Joanna has been teaching for more than fourteen years. She has taught creative writing at the University of Washington, Duke/Rutgers Summer Program in Berlin, the Cooper Union Saturday Outreach Program, Sarah Lawrence College Writers Village, William Patterson’s Writers Conference, and the Poetry Project at Saint Mark’s Church, as well as through Johns Hopkins Center for Talented Youth, LEAP, the Waterways Project, Teachers & Writers, Poets House and CEPP. She currently teaches poetry writing at Rutgers University and in public schools. She lives with her husband the playwright Robert Kerr.
Tracie Morris is a poet, performer and scholar. She works extensively as a singer, sound artist, writer, bandleader and actor. Her installations have been presented at the Whitney Biennial, Ronald Feldman Gallery, the Jamaica Center for Arts and Learning and the New Museum. She holds an MFA in poetry from Hunter College and an MA and PhD in Performance Studies from New York University. Dr. Morris is an Associate Professor of Humanities and Media Studies at Pratt Institute. Her poetry book, TDJ: To Do w/ John (2011) is published by Zasterle Press. Rhyme Scheme, a longer poetic manuscript, is published by Chax Press for publication in 2012. She is also developing two audio projects: The Tracie Morris Band and sharpmorris, a collaboration with composer Elliott Sharp.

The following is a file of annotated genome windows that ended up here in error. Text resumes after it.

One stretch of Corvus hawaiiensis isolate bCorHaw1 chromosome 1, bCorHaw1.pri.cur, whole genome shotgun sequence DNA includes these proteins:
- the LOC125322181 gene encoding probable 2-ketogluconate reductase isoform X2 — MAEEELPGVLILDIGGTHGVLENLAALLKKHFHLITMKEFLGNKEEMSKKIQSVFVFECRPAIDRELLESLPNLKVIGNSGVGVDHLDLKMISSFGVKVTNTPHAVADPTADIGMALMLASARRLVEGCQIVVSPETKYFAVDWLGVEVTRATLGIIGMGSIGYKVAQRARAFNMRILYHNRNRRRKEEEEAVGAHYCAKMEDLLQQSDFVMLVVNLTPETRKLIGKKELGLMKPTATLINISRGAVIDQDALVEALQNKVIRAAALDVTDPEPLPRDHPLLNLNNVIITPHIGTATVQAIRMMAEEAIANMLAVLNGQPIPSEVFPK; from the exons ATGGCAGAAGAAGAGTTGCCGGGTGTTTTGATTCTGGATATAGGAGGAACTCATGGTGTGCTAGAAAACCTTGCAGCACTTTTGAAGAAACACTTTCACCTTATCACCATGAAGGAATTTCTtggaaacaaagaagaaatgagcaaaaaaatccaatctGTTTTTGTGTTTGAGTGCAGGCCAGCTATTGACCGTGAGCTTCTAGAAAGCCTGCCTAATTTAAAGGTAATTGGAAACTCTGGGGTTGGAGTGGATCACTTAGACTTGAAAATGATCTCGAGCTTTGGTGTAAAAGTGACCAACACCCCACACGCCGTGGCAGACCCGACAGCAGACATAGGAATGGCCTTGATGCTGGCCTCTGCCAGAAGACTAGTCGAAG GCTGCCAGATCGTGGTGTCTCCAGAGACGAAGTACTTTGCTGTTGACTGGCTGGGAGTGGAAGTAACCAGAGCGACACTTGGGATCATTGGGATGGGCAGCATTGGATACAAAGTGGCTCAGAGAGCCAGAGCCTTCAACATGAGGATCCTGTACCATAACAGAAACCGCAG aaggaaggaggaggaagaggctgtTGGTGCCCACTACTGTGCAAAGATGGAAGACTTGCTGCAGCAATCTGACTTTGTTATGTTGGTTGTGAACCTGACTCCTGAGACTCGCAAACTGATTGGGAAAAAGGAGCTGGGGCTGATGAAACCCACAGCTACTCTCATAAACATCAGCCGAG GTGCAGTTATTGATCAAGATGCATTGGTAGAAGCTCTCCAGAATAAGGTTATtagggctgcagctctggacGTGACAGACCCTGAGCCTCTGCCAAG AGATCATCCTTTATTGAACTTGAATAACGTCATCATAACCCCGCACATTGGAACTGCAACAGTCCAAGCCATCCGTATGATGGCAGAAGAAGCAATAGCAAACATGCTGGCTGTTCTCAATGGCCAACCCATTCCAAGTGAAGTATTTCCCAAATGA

The Believe Project
A group of New York City poets gathered together to perform a unique site-specific recitation of Muriel Rukeyser's poetry in front of the New York Aquarium, the site of the old Dreamland Amusement Park. Poets in the Believe Project: Caolan Madden, Becca Klaver, Audrey Dimola, Holly Burdoff, MC Hyland, Lauren Besser, Julie McIsaac.